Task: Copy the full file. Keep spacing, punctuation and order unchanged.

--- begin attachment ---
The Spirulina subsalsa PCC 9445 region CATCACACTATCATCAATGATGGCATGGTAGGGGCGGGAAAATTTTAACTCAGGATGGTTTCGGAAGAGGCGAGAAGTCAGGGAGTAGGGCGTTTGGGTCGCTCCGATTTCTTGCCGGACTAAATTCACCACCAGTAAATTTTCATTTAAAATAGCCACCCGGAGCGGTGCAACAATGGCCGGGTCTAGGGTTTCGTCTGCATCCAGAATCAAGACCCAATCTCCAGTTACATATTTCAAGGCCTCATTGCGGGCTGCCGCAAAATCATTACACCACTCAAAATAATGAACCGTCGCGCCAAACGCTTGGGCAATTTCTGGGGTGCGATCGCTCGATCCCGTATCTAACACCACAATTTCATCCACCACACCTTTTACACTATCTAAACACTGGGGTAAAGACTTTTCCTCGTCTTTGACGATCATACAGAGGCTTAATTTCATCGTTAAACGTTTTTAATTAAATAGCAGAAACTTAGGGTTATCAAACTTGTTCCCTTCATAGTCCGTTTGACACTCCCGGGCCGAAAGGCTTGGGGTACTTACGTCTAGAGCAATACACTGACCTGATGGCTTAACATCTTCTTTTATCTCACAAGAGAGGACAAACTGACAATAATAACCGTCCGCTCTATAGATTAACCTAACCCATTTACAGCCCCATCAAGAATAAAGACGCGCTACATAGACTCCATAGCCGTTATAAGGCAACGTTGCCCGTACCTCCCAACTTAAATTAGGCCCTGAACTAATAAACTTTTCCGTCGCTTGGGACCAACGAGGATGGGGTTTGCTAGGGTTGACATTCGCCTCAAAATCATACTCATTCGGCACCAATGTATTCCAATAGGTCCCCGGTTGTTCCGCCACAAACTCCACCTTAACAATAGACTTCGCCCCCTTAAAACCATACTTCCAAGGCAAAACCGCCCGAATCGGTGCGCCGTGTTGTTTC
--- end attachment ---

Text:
The Spirulina subsalsa PCC 9445 region CATCACACTATCATCAATGATGGCATGGTAGGGGCGGGAAAATTTTAACTCAGGATGGTTTCGGAAGAGGCGAGAAGTCAGGGAGTAGGGCGTTTGGGTCGCTCCGATTTCTTGCCGGACTAAATTCACCACCAGTAAATTTTCATTTAAAATAGCCACCCGGAGCGGTGCAACAATGGCCGGGTCTAGGGTTTCGTCTGCATCCAGAATCAAGACCCAATCTCCAGTTACATATTTCAAGGCCTCATTGCGGGCTGCCGCAAAATCATTACACCACTCAAAATAATGAACCGTCGCGCCAAACGCTTGGGCAATTTCTGGGGTGCGATCGCTCGATCCCGTATCTAACACCACAATTTCATCCACCACACCTTTTACACTATCTAAACACTGGGGTAAAGACTTTTCCTCGTCTTTGACGATCATACAGAGGCTTAATTTCATCGTTAAACGTTTTTAATTAAATAGCAGAAACTTAGGGTTATCAAACTTGTTCCCTTCATAGTCCGTTTGACACTCCCGGGCCGAAAGGCTTGGGGTACTTACGTCTAGAGCAATACACTGACCTGATGGCTTAACATCTTCTTTTATCTCACAAGAGAGGACAAACTGACAATAATAACCGTCCGCTCTATAGATTAACCTAACCCATTTACAGCCCCATCAAGAATAAAGACGCGCTACATAGACTCCATAGCCGTTATAAGGCAACGTTGCCCGTACCTCCCAACTTAAATTAGGCCCTGAACTAATAAACTTTTCCGTCGCTTGGGACCAACGAGGATGGGGTTTGCTAGGGTTGACATTCGCCTCAAAATCATACTCATTCGGCACCAATGTATTCCAATAGGTCCCCGGTTGTTCCGCCACAAACTCCACCTTAACAATAGACTTCGCCCCCTTAAAACCATACTTCCAAGGCAAAACCGCCCGAATCGGTGCGCCGTGTTGTTTC